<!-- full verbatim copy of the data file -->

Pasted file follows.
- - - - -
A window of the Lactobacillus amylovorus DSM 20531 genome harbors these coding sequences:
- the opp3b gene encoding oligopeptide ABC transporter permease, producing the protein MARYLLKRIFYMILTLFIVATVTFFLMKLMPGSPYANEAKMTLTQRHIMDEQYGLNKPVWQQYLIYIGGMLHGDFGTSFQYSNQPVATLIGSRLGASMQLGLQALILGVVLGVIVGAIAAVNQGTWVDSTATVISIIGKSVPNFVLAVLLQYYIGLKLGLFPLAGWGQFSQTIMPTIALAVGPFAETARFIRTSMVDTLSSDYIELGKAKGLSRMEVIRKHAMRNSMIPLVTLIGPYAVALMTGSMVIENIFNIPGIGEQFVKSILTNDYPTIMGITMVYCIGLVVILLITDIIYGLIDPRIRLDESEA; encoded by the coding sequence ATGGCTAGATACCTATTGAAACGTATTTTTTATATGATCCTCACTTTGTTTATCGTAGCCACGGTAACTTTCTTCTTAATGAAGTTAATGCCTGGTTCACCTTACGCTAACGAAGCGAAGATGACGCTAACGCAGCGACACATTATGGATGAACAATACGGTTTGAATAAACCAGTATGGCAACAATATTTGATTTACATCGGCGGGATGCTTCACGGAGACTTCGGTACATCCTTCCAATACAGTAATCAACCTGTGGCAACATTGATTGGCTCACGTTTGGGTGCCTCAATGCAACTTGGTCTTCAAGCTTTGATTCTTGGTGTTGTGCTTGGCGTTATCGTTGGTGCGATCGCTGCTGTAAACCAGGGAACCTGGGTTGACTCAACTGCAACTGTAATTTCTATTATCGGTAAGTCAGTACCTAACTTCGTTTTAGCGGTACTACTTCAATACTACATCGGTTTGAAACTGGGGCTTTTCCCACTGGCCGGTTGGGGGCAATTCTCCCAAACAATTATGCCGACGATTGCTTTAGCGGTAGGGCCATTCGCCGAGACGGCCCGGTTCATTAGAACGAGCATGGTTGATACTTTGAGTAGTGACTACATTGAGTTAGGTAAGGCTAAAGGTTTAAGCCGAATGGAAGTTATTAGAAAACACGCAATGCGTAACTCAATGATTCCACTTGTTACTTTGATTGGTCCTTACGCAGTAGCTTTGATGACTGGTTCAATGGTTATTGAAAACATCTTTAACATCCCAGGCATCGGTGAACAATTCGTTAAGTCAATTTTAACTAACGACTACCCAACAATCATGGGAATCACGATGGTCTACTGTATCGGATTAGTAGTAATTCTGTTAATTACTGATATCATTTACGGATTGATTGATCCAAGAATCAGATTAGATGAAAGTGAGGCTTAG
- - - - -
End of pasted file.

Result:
A window of the Lactobacillus amylovorus DSM 20531 genome harbors these coding sequences:
- the opp3b gene encoding oligopeptide ABC transporter permease, producing the protein MARYLLKRIFYMILTLFIVATVTFFLMKLMPGSPYANEAKMTLTQRHIMDEQYGLNKPVWQQYLIYIGGMLHGDFGTSFQYSNQPVATLIGSRLGASMQLGLQALILGVVLGVIVGAIAAVNQGTWVDSTATVISIIGKSVPNFVLAVLLQYYIGLKLGLFPLAGWGQFSQTIMPTIALAVGPFAETARFIRTSMVDTLSSDYIELGKAKGLSRMEVIRKHAMRNSMIPLVTLIGPYAVALMTGSMVIENIFNIPGIGEQFVKSILTNDYPTIMGITMVYCIGLVVILLITDIIYGLIDPRIRLDESEA; encoded by the coding sequence ATGGCTAGATACCTATTGAAACGTATTTTTTATATGATCCTCACTTTGTTTATCGTAGCCACGGTAACTTTCTTCTTAATGAAGTTAATGCCTGGTTCACCTTACGCTAACGAAGCGAAGATGACGCTAACGCAGCGACACATTATGGATGAACAATACGGTTTGAATAAACCAGTATGGCAACAATATTTGATTTACATCGGCGGGATGCTTCACGGAGACTTCGGTACATCCTTCCAATACAGTAATCAACCTGTGGCAACATTGATTGGCTCACGTTTGGGTGCCTCAATGCAACTTGGTCTTCAAGCTTTGATTCTTGGTGTTGTGCTTGGCGTTATCGTTGGTGCGATCGCTGCTGTAAACCAGGGAACCTGGGTTGACTCAACTGCAACTGTAATTTCTATTATCGGTAAGTCAGTACCTAACTTCGTTTTAGCGGTACTACTTCAATACTACATCGGTTTGAAACTGGGGCTTTTCCCACTGGCCGGTTGGGGGCAATTCTCCCAAACAATTATGCCGACGATTGCTTTAGCGGTAGGGCCATTCGCCGAGACGGCCCGGTTCATTAGAACGAGCATGGTTGATACTTTGAGTAGTGACTACATTGAGTTAGGTAAGGCTAAAGGTTTAAGCCGAATGGAAGTTATTAGAAAACACGCAATGCGTAACTCAATGATTCCACTTGTTACTTTGATTGGTCCTTACGCAGTAGCTTTGATGACTGGTTCAATGGTTATTGAAAACATCTTTAACATCCCAGGCATCGGTGAACAATTCGTTAAGTCAATTTTAACTAACGACTACCCAACAATCATGGGAATCACGATGGTCTACTGTATCGGATTAGTAGTAATTCTGTTAATTACTGATATCATTTACGGATTGATTGATCCAAGAATCAGATTAGATGAAAGTGAGGCTTAG